A HEARTBROKEN woman discovered her boyfriend had died in a horror crash by retracing his commute when he was late home from work.
Lauren James, 29, stumbled across the immediate aftermath of the smash while out looking for engineer Louis McGovern – only to find out he was the victim.
The 30-year-old motorcyclist had been hit by a van while out riding his Suzuki bike during the evening rush hour.
Mr McGovern, who had earlier texted his girlfriend to say he would be home for tea, died from his injuries in hospital the following day.
It emerged van driver Kurt Sammon, 54, had jumped a red light while fielding an incoming call on his handsfree device.
At Minshull Street Crown Court, Manchester, Miss James relieved her ordeal as Sammon was jailed for seven years after being convicted of causing death by dangerous driving.
The devastated girlfriend said: "'There seems to be no remorse from the man who killed Louis.
"This should never have happened and this man should not have even had a license to drive.''
She added: '''Louis had told his mates he was going to propose to me on a mountain and I would have undoubtedly said yes without any hesitation. We discussed having children and having our own family.
''On the night, he text me to say he had finished work and was leaving. He was late getting home and I was wondering what was keeping him.
"I tried to ring him but he didn’t answer. I rang my mum and she tried to reassure me.
"In the end, I decided to drive the route he would have driven home because I was so worried. I saw the police and I worried it might have been him."
Miss James said officers told her there had been an accident but not to worry, but she claims she "knew he had been involved".
She contacted his parents on the way to the hospital, holding on to hope he was going to be okay, but doctors said there was nothing they could do.
''I sat with him and held his hand as he died the following day. I was in a state of utter shock," she said.
"I have since lost a lot of weight and I still have broken and affected sleep to this day. I was so happy with him, he was my best friend."
The court heard Sammon had ''one of the worst driving records ever seen''.
In 2004, he was convicted of failing to stop after an accident where a Volvo 460 he was driving – which had no insurance or MoT – hit Michael Weaver, who was picking up a pizza.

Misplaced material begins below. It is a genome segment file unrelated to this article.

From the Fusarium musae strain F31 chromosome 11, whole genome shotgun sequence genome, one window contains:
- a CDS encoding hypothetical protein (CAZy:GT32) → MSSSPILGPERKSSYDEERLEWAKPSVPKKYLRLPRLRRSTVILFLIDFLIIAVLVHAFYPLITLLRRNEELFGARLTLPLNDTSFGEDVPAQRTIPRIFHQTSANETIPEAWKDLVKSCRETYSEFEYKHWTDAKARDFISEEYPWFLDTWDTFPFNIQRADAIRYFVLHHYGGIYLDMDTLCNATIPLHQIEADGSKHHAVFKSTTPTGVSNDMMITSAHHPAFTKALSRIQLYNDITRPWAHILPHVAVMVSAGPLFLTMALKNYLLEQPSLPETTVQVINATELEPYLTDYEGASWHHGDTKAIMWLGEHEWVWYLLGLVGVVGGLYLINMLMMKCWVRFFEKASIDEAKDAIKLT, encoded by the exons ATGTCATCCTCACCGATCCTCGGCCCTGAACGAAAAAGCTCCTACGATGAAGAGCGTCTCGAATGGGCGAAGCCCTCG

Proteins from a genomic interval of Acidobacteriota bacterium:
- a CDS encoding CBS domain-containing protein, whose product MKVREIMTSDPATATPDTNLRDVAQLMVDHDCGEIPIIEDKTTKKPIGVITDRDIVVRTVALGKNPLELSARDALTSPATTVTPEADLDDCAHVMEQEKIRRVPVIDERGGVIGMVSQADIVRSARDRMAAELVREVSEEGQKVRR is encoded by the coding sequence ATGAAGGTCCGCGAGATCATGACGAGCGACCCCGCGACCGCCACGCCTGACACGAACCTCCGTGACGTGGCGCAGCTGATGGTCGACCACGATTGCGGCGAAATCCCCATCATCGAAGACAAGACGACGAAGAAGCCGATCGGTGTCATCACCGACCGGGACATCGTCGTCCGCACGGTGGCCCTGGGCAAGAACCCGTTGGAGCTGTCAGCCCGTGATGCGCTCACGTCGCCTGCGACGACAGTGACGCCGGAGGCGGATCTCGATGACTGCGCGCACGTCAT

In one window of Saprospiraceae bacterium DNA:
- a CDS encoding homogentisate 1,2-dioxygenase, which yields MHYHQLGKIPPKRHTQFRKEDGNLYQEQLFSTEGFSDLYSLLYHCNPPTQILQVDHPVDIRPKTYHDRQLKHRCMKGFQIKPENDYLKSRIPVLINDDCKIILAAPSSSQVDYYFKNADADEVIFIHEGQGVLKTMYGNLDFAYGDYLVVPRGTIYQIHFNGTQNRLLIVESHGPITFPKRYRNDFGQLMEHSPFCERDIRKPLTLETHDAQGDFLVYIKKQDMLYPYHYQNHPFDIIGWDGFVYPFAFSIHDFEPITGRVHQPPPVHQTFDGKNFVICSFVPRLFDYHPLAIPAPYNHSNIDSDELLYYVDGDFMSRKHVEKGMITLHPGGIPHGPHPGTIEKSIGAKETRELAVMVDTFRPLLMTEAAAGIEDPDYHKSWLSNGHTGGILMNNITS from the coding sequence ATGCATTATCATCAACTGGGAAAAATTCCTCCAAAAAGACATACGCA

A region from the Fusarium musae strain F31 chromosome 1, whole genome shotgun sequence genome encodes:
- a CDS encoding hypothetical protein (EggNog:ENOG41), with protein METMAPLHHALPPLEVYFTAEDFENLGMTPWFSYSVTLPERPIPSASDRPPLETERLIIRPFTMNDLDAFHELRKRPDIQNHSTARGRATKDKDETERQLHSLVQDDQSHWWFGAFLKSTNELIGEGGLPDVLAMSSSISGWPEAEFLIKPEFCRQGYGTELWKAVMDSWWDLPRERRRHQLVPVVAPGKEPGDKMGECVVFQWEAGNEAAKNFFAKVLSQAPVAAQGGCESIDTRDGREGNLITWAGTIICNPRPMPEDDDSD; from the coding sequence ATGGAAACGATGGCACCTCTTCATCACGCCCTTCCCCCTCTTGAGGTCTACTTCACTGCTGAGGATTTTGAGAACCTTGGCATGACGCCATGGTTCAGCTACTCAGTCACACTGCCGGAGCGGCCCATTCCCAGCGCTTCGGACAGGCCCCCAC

The youngster was mown down at 43mph and died after suffering serious injuries to his ribs, a broken back and severed spinal chord.
Following the impact, former chef Sammon, who had been drinking the heroin substitute methadone shortly before the tragedy, drove off and dumped his car two miles away.
He was initially charged with the more serious charge of causing Michael's death by dangerous driving but Sammon is thought to have served just three months after admitting lesser offences of failing to stop and report an accident, and having no insurance or MOT.
He was later convicted of using a mobile phone at the wheel in 2016 and 2018 and faced being banned under the totting up procedure, but successfully argued ''exceptional hardship'' to keep his licence.
Sammon, of Cheadle Hulme, Stockport, who now runs a car valeting company, was today convicted of causing Mr McGovern's death by dangerous driving and was banned from driving for 13 and a half years.
I was so happy with him, he was my best friend.
The latest tragedy occurred at 5.40pm on January 15, 2019, as Sammon drove his red Ford Transit van along the A523 towards a junction at the A555 Manchester Airport Eastern Link Road, in Hazel Grove near Stockport.
Prosecutor Robert Hall said Sammon, who was travelling at 24mph and "could have stopped", may have been ''distracted'' by using his phone, with call data showing he received calls and WhatsApp messages during the journey.
Mr McGovern became trapped underneath the vehicle and was rushed to Salford Hospital with a traumatic brain injury, spinal cord injuries, 16 rib fractures, and lacerations to the spleen and kidneys.
Sammon was arrested that evening and claimed he was familiar with the junction and tried to blame Mr McGovern whom he accused of speeding.
But he said in a letter to the court: "I wish I could turn back time and from the bottom of my heart, I wish the pain could be removed from the family. I am extremely sorry."
Sentencing Judge Maurice Greene told him: "Louis had achieved a lot in his life. He had graduated with a Masters and was an engineer.
"He had a loving nature, empathy and was thoughtful towards others.
"I do not accept that you stopped every time you received a WhatsApp message. I am satisfied you were using this phone unlawfully by holding it in your hand.
"You were grossly distracted at the time. You have an appalling driving record.''
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